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Tindale Tarn House

Also known as, or recorded in historical documents as;
Ternehouse; The terne howse

In the civil parish of Midgeholme.
In the historic county of Cumberland.
Modern Authority of Cumbria.
1974 county of Cumbria.
Medieval County of Cumberland.

OS Map Grid Reference: NY60555848
Latitude 54.91943° Longitude -2.61688°

Tindale Tarn House has been described as a certain Pele Tower.

There are masonry ruins/remnants remains.

This is a Grade 2* listed building protected by law*.


Farmhouse, formerly tower house. Late C15 for Humphrey, Lord Dacre, with extensions and alterations dated 1843 over entrance and initials T.(&) M.H. on inscribed stone set into wall. Calciferous sandstone rubble walls, over one metre thick and in places 2 metres thick in tower; wall of tower raised by about 3 courses when gabled roof added 1843; graduated slate roof with eaves modillions, yellow brick chimney stacks on stone bases. 2 storeys; 3-bay tower with 2-bay extension under common roof. Tower has projecting stone gabled porch with plank door and dated lintel. Angle buttress to left, with probable filled entrance between this and porch. Original small filled ground floor window to right; small windows above are 1843. Rear wall has large footing stones and plinth. Original ground floor entrance is filled; windows all of 1843. Extension left has plank door with plain stone surround. Ground floor 2-light sash windows with glazing bars; similar 2-pane sashes above. Rear wall includes older stonework, which may be from the curtain wall referred to by Curwen. See Transactions Cumberland & Westmorland Antiquarian & Archaeological Society, xi, p234, which refers to a document of 1485 mentioning 'a new built house called Ternehouse'. Overlooks Tindale Tarn and on a good defensive site. (Listed Building Report)

Considerable portions of an old pele, with its curtain walls, remain incorporated into farmbuildings dated 1823 (Curwen).
The remains of the peel abut the west side of Tarn House. It is in a good state of repair. Traces of the barmkin wall are still visible incorporated in the fabric of the house (F1 BHP 03-JUL-72). (PastScape)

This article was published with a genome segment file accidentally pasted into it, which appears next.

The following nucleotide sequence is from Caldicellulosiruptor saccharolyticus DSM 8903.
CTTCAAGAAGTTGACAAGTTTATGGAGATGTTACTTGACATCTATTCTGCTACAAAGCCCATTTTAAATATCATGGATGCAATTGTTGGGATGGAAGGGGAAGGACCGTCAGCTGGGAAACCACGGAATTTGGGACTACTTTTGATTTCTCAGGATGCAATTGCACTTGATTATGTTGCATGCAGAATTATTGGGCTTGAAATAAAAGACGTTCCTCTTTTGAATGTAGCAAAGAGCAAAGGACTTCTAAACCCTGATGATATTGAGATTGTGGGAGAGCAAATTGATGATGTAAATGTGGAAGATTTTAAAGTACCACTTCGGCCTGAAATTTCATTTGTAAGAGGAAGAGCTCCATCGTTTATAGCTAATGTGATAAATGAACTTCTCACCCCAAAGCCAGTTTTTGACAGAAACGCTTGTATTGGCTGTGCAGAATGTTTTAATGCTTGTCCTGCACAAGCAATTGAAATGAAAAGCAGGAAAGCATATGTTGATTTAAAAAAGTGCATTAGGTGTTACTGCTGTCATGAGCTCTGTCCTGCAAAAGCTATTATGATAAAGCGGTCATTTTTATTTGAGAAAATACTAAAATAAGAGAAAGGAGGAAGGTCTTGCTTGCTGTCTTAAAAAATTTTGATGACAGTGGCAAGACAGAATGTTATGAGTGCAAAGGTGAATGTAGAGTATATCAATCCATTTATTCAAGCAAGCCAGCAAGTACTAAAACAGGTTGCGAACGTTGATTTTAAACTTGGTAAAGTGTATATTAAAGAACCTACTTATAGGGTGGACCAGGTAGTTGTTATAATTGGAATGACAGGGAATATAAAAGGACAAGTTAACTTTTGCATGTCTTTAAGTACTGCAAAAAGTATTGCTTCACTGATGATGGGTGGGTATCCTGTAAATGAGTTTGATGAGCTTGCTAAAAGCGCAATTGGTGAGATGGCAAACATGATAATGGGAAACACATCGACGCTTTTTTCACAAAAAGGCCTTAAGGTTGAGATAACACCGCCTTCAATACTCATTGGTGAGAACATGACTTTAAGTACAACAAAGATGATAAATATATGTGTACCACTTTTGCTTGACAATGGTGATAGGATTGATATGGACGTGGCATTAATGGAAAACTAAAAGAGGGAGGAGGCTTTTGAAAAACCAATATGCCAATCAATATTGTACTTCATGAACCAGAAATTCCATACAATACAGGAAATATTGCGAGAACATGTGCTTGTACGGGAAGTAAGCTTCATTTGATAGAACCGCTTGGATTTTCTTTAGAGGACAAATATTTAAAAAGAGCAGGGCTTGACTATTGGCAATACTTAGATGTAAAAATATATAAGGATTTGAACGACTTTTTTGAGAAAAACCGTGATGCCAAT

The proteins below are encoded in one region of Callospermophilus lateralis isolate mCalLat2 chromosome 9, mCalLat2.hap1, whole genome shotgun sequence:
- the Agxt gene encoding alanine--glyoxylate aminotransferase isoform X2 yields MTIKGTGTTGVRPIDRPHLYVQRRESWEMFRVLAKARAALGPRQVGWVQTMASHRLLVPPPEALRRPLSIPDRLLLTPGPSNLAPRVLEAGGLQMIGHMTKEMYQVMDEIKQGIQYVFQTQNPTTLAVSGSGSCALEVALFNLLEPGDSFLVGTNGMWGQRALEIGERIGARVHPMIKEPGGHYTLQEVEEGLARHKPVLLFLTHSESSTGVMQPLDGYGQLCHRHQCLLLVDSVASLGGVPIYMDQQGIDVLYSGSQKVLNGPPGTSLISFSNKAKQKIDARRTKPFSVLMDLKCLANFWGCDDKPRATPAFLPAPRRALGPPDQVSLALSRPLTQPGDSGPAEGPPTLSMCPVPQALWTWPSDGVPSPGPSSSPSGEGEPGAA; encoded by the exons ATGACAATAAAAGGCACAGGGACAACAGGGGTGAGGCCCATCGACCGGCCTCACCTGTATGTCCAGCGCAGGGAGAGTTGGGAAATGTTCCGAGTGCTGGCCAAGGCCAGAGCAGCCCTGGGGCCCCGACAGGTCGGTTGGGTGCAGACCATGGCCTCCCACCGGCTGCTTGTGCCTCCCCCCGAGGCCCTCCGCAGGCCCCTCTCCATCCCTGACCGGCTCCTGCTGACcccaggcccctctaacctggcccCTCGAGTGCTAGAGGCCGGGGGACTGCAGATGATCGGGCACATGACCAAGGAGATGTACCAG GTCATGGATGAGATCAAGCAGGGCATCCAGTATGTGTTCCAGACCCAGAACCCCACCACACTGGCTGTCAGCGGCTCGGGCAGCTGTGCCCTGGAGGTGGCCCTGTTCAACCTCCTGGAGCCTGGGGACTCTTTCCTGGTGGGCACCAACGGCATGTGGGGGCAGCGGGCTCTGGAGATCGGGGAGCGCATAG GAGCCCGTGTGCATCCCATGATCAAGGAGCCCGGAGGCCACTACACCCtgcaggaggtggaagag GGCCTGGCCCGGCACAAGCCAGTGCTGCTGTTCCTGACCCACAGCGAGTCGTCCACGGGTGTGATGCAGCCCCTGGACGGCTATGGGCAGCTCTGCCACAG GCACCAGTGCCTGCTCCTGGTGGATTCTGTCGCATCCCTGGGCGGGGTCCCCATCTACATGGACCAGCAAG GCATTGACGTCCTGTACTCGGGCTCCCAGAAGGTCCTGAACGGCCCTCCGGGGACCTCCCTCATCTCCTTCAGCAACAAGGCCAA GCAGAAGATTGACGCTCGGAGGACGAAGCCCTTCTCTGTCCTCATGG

Curwen describes as a pele tower with curtain walls. Curwen gives no source for his statements, but may have visited the site.
1485 Ipm of Humfrey Dacre gives a reference to a 'new built house there called Ternehouse wch (is) ...for getting of Seacole' (TCWAAS (2), xi, 234 and CRO Carlisle Ca/1485). There are other 17th century references in Household Accounts of Naworth and TCWAAS (2) xix, 108.
Important site because there is a firm date for the building. Extremely roughly coursed unsquared rubble. There may have been a tower at the west end and there may be remains of curtain walls. (Perriam and Robinson 1998)

Shown on Saxton's map of 1579 as a tower.
A building, in fact, originally of baronial status, although not a residence used by the Dacre lords but an administrative building for exploiting their estates, initially for coal mining (see Industrial History of Cumbria) and, seemingly, for cheese making in some scale in the C17.
The steward of the Dacre's may have actually been a 'gentleman' (Such a position may well have gone to a younger son of a local minor knight.) but the esteem of the family would require a reasonable status building, possibly with some martial features (like a crenellated tower), it is also likely that the building needed some defence to protect the moneys held in it and as a probably target for any local discontent.
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This record last updated 26/07/2017 09:21:29

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